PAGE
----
Monday, October 15 10:26:59
European shares rose in early trade on Monday, reversing the previous session's losses, lifted by hopes that struggling Spain will request a bailout which would lower its borrowing costs.
Euro zone sources said that Spain could request a bailout in November and if it does, the request would likely be dealt with alongside a revised loan programme for Greece and a bailout for Cyprus in one big package.
"We're finally starting to see some light at the end of the tunnel of the euro zone debt crisis, and this time it doesn't look like it's a train coming," said David Thebault, head of quantitative sales trading at Global Equities.
At 0800 GMT, the FTSEurofirst 300 index of top European shares was up 0.4 percent at 1,098.14 points, after losing 0.5 percent on Friday.
Euro zone banking stocks set the pace on Monday, with Commerzbank up 1.8 percent, Societe Generale up 1.6 percent and UniCredit up 1.7 percent.
Around Europe, Germany's DAX index was up 0.7 percent, France's CAC 40 up 0.9 percent, Italy's FTSE MIB up 0.8 percent and Spain's IBEX up 0.8 percent.
UK's FTSE 100 index was falling behind, up 0.3 percent as heavyweight mining shares felt the pinch of lower metals prices, hurt by nagging concerns over global growth. Rio Tinto was down 0.7 percent and Xstrata down 0.2 percent.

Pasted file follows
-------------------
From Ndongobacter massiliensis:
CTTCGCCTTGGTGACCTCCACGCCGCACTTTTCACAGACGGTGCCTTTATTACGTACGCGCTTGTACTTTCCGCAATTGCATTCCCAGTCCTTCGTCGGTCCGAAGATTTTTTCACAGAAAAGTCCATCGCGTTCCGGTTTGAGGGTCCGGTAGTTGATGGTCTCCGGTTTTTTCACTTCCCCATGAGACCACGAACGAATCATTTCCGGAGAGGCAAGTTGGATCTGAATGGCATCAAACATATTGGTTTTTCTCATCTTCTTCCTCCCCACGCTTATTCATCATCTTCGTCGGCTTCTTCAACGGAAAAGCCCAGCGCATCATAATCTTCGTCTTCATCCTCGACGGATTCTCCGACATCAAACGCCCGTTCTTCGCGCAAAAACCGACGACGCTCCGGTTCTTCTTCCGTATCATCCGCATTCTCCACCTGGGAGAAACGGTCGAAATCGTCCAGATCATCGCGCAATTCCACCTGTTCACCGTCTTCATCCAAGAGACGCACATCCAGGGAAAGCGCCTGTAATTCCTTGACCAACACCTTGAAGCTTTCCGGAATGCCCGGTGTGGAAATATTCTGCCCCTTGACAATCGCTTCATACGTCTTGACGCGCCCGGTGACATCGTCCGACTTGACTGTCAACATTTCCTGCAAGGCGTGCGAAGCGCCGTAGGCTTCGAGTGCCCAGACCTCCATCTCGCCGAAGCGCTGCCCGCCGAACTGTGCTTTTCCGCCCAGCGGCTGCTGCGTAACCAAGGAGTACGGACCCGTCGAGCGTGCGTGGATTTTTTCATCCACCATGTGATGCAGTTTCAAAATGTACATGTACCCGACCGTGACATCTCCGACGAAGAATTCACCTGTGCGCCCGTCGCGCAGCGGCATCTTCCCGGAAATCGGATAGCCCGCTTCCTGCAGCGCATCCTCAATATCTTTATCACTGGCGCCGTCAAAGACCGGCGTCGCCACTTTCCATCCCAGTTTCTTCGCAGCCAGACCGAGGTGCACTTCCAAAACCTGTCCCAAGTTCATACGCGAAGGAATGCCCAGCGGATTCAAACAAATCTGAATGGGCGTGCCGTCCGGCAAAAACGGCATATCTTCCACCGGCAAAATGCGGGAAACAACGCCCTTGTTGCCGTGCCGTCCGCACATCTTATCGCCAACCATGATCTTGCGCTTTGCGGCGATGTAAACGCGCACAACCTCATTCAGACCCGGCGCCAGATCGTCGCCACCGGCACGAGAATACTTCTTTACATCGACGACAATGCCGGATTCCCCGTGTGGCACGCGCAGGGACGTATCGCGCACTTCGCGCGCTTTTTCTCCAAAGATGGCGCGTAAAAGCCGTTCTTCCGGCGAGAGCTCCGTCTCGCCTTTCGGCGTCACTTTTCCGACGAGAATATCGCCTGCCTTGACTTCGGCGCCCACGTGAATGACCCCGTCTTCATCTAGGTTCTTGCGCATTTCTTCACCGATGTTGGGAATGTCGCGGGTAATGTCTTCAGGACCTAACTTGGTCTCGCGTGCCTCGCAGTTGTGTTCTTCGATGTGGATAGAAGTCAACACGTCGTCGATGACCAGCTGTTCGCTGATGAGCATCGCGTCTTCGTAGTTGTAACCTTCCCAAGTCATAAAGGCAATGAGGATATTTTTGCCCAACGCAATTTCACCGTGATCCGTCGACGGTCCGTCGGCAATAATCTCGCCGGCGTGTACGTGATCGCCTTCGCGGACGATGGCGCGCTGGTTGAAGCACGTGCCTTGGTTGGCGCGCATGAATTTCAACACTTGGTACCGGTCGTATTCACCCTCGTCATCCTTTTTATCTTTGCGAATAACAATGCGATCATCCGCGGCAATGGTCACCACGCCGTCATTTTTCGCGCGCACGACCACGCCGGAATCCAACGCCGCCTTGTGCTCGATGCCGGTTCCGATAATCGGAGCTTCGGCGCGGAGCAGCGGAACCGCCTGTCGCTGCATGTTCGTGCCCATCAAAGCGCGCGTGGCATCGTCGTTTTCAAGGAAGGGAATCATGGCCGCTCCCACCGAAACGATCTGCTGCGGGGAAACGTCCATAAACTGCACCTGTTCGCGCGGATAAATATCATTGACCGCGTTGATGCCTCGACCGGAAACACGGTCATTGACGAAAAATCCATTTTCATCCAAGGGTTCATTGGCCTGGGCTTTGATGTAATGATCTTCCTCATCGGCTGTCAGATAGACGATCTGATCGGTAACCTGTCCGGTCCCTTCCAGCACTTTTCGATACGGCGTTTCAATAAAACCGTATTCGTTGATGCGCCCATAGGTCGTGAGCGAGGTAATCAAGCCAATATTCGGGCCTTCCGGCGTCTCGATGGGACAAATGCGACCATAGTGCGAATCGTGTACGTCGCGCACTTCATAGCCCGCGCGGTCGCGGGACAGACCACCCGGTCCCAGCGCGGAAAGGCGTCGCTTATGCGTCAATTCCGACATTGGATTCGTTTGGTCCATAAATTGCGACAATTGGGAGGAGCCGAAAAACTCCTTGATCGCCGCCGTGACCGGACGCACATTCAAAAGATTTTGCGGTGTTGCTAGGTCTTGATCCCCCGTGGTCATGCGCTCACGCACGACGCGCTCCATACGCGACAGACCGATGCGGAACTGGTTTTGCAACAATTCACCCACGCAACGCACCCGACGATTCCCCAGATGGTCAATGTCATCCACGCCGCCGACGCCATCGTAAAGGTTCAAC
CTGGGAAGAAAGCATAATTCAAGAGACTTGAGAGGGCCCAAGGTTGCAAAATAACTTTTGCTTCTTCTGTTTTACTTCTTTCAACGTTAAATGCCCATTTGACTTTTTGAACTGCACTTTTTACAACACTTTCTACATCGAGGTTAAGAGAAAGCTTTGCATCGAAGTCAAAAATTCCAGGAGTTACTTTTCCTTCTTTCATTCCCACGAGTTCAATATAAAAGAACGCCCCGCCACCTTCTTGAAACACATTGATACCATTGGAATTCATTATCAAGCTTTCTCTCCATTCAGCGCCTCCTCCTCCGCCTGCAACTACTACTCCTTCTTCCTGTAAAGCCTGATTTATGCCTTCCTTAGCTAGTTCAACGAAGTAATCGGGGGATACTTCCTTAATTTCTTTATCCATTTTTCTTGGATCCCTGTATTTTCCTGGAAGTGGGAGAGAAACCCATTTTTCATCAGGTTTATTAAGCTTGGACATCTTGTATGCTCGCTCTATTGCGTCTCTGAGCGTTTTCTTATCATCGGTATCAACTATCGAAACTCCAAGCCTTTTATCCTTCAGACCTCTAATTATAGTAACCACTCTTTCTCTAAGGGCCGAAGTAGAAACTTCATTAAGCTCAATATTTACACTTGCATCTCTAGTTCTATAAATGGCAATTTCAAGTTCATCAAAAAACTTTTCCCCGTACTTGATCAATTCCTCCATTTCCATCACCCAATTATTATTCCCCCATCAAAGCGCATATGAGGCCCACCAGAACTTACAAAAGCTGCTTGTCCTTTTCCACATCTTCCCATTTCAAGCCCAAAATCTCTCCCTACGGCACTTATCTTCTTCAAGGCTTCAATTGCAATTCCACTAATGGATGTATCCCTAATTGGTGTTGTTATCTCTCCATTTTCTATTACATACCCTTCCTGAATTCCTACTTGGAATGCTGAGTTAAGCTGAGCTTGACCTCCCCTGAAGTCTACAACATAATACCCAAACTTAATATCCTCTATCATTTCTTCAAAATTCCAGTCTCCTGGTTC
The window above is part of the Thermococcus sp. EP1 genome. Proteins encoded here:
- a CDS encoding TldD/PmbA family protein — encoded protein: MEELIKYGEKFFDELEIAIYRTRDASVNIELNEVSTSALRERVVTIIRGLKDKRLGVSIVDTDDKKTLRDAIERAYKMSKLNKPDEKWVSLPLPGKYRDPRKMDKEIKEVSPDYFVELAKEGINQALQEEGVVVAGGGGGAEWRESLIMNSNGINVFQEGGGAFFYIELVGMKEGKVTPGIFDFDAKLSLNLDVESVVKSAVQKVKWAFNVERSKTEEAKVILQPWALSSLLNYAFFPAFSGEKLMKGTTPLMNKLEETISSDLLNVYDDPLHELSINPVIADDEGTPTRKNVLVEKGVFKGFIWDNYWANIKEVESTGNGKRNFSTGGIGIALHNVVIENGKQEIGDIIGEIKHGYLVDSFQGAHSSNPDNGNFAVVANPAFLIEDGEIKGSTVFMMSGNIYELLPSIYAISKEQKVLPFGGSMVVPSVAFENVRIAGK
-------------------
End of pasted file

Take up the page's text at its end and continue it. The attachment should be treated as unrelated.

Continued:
The euro zone's blue chip Euro STOXX 50 index was up 0.9 percent at 2,489.95 points, inching back above a key resistance level, the 50-day moving average, at 2,487.63 points.
The Euro STOXX 50 volatility index, Europe's widely-used measure of investor risk aversion known as the VSTOXX, was down 2.5 percent to 21.33 in early trade, sending a positive signal.
The VSTOXX, which measures the cost to protect stock holdings against potential pull-backs as it usually moves in an opposite direction to equities, has lost nearly 8.5 percent in four sessions, signalling a sharp drop in investor risk aversion.
The Euro STOXX 50 surged more than 20 percent between late July and mid-September, boosted by expectations of bold measures by central banks to tackle the debt crisis and revive economic growth.
But the rally has since lost steam, as investors wait to see if Spain will request a bailout, which would help limit contagion of the debt crisis to other euro zone countries such as Italy.
Despite the day's gains, the Euro STOXX 50 remained under a downward trendline started in mid-September, at 2,506 points on Monday.
"We're seeing new resistances taking shape," Aurel BGC chartist Gerard Sagnier said. "There's still downside potential, which could reach more than half of the rally started on July 25, which would represent a further pull-back of about 3-4 percent."
(C ) Reuters